Tackling Deforestation and the Trade in Forest Risk Commodities: Consumer-Country Measures and the ‘Legality Approach’By Duncan Brack View Publication
The world continues to lose forests at an unsustainable rate. Deforestation contributes to climate change, degrades local environments, destroys habitats and biodiversity, and impoverishes forest communities and indigenous peoples. A significant proportion of this forest clearance has been illegal.
This brief proposes a “legality approach” – an attempt to reduce the level of illegal behavior in the production of the products in question, and to exclude from consumer markets products that are produced illegally. Much attention has been focused on measures to encourage or require consumer-country imports of timber to have been produced legally, or sustainably, or responsibly, in their countries of origin. In principle, these measures could be applied to agricultural commodities whose production is associated with deforestation.
- The main advantage of such an approach is that it rests in the hands of the producer country, rather than a question of external standards being imposed. The main disadvantage is the inverse: that national laws may not be adequate to reduce the impact of production on forests.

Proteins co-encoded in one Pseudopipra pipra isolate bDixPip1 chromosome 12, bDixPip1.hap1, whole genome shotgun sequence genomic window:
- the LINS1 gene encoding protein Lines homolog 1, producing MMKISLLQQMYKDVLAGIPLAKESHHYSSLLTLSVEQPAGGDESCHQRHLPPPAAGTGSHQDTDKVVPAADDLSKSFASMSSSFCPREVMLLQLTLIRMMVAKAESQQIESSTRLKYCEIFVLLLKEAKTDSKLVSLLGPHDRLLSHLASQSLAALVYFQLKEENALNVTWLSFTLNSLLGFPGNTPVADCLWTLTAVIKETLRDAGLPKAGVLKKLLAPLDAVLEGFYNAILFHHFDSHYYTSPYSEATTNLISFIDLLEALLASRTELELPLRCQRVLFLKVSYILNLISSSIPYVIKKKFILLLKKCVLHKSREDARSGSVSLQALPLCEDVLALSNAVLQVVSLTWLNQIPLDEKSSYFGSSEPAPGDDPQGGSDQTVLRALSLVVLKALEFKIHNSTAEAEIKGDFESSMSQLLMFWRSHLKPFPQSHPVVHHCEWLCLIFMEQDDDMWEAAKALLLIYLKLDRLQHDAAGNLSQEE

- A legality approach can often act as a stepping-stone to sustainability. Putting in place the mechanisms needed to track the movement of logs from the forest, or crops from the farms, through to consumption or export – necessary for a legality approach – is a big step towards establishing full chain-of-custody tracking.
- Moreover, a legality approach may itself lead to improvements in laws and regulations, and in the long term may strengthen forest and land management, transparency, governance, and the rights of forest communities.